I initially just headed uphill and vaguely in the direction of the trail, until I spotted a pole ahead on a fence line. Once back at the trail, I had to crawl under the (barb wire, of course) fence, which had its lower (non-barb) wires held up ever-so-slightly to enable crawling under. Thanks to the rain, there was a puddle of mud at the crossing point.

For most of the day, the wind and rain came and went, with the sun often shining through. I think today I’ve gotten the most rain while being in direct sunlight. Fortunately, it was cold enough that I didn’t have to take either my rain jacket or rain paints off.

After that second sketchy crossing, the water crossings the rest of the morning were largely mundane. Most of them were small flooded streams or excess water running off (or often, on) the trail. There were a couple of larger creeks, but without cascades to churn the water up, they were simple to cross.

After one of the creek crossings, the trail followed a farm road for a couple of kilometers, greatly speeding my walk. (Mostly because it was very easy to see where the trail was going, not because it was that much better than the rest of the trail.)

After crossing another swingbridge over the Mararoa River, my first break was at Boundary Hut, 12 km from Taipo Hut. It took me 4.5 hours, but if it hadn’t been for the rain, it would easily have been less than four. Somewhere in the last 1.5 km, I again lost my Nalgene water bottle, which must have fallen out at one of the many water crossings that I jumped or lunged across. At this point, searching for it would have been more trouble than it’s worth, and I can make do with my foldable bottles until I get to town, Te Anau, in a few days.

From Boundary Hut, the trail followed an ATV road for the next 6 km, to Careys Hut. That was fairly easy. The road still had places where it was flooded, or where water was running across or down the road, but it was a road, just wet.

For a good part of the time between the two huts, the sun was out, brightly shining on me, while there were rainclouds in the valley ahead of and behind me.

Mararoa River
Mararoa RiverThe Mararoa River, with clouds in the valley ahead and behind.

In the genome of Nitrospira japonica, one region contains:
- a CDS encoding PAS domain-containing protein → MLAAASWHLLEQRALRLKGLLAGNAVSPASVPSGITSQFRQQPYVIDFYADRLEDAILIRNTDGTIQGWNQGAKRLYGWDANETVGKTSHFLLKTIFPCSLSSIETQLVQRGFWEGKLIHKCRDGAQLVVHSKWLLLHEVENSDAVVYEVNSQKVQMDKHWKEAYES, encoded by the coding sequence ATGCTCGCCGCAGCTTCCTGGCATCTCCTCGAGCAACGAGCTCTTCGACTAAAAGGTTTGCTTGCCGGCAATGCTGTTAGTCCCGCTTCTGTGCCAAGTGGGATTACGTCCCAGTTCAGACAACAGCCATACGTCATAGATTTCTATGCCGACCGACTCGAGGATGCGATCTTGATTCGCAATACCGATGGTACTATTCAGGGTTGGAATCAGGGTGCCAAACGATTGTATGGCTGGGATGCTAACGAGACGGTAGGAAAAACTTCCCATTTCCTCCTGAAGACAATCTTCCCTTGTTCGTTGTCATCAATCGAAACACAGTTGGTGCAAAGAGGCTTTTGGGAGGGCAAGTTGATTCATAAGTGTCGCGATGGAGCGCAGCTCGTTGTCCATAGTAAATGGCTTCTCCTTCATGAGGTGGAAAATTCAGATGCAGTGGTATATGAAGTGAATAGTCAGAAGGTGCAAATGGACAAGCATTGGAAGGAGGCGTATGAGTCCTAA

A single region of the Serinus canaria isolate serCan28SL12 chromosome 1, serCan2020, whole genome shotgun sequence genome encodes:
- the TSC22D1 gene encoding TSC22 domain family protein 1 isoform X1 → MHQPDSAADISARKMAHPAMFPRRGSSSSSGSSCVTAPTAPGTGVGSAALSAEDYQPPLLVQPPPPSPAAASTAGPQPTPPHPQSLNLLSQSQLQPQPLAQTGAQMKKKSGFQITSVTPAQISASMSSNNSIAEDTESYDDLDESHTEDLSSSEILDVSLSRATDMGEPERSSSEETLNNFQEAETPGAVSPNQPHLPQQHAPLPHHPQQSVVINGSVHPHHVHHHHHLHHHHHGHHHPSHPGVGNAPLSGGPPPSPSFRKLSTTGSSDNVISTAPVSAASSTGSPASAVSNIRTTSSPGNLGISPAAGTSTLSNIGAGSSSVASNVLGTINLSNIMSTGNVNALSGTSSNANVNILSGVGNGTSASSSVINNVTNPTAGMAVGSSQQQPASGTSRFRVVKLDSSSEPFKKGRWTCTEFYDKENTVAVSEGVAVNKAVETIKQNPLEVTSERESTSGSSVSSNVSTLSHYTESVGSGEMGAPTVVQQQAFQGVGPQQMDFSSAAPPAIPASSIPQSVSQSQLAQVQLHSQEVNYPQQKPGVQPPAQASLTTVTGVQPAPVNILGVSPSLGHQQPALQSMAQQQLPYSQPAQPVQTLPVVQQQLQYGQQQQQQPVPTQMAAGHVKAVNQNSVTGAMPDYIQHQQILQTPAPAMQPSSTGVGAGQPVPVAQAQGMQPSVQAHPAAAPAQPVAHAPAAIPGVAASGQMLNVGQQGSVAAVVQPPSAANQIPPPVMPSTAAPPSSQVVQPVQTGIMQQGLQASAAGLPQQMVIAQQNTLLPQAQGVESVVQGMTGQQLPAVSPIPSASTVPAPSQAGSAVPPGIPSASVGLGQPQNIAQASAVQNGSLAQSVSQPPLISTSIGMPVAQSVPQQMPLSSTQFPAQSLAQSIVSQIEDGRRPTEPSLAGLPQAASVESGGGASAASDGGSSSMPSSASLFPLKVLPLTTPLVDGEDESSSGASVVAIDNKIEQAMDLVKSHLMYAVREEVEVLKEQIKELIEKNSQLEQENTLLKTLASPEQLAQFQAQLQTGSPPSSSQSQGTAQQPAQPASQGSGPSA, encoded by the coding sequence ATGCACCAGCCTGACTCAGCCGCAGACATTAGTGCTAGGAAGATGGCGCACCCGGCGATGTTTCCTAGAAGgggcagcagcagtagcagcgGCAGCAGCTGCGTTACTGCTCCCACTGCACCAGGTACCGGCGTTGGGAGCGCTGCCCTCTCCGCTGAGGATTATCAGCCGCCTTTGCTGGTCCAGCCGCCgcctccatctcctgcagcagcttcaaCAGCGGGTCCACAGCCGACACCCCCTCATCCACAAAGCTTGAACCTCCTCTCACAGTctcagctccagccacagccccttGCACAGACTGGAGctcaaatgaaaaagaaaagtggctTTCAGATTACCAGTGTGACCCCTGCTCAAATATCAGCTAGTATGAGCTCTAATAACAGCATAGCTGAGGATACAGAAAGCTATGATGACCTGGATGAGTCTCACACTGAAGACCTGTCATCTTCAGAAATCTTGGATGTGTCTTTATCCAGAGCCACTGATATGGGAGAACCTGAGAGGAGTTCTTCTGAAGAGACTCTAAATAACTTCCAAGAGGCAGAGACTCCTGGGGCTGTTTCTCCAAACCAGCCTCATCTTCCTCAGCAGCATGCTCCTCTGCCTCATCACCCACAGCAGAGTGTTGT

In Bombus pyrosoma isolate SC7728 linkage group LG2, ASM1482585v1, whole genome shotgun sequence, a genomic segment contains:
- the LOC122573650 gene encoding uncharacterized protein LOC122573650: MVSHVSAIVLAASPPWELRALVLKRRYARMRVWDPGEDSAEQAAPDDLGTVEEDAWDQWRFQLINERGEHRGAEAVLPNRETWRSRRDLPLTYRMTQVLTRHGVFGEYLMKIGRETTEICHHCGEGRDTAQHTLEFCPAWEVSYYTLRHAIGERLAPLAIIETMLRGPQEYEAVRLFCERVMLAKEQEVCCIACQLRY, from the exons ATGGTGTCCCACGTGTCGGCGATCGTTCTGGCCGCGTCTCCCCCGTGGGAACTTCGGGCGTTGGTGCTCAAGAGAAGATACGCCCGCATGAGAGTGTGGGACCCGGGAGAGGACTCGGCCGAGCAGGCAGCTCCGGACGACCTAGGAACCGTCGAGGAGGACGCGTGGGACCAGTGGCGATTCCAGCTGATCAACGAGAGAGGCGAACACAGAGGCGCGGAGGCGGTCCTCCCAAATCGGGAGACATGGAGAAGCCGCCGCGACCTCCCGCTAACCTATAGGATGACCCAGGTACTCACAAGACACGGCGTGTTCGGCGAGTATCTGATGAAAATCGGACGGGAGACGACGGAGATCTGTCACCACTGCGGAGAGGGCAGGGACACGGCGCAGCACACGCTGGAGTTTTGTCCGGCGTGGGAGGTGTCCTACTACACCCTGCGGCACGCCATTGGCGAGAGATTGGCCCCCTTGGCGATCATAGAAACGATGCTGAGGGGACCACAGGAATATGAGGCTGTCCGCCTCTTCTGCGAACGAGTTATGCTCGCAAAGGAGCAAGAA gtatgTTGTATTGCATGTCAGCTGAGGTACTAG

Careys Hut was my destination for the day, located on North Mavora Lake, filled by the Mararoa River. It was a short day, but the next reasonable stopping point, another two hours further down the ATV road, was a campground, and with rain forecast overnight, I wasn’t about to use my tent if I could avoid it.

North Mavora Lake
North Mavora Lake

Already at the hut were Michael and Perrine. Mikey had said he wanted to make it all the way to Kiwi Burn Hut, a further 26 km ahead, and if he’d stopped here, was long gone.

The hut seemed like it was once someone’s house. It has a fireplace, an old stove, and a (nonfunctional) outdoor shower.

Later, two guys in a truck drove up the ATV road, and wanted to know if we’d seen any deer. I did, yesterday, but that was of no help to them. They drove off. Some time after that, after we’d all finished dinner, on their way back out, they got their truck stuck on the side of a hill a bit up from the hut. We watched them for a few minutes as they rocked it loose from whatever it was stuck on.

Tomorrow, my original plan was to go to Kiwi Burn Hut. However, that involves a ford of the Mararoa River just past the hut. With the rain today, and forecast for tomorrow, I’m not feeling very excited to ford the river. (Nor to hike the trail past the hut, which is reportedly very bad.) Fortunately, there’s a swingbridge across the river that would take me to a road that the trail will eventually follow, so I’m considering camping just short of the bridge, and doing a roadwalk the entire day on Friday, then hitch into Te Anau for resupply.

Hopefully, the rain called for tonight won’t be as much as we got yesterday. I don’t expect dry feet tomorrow, but it sure would be nice if I could.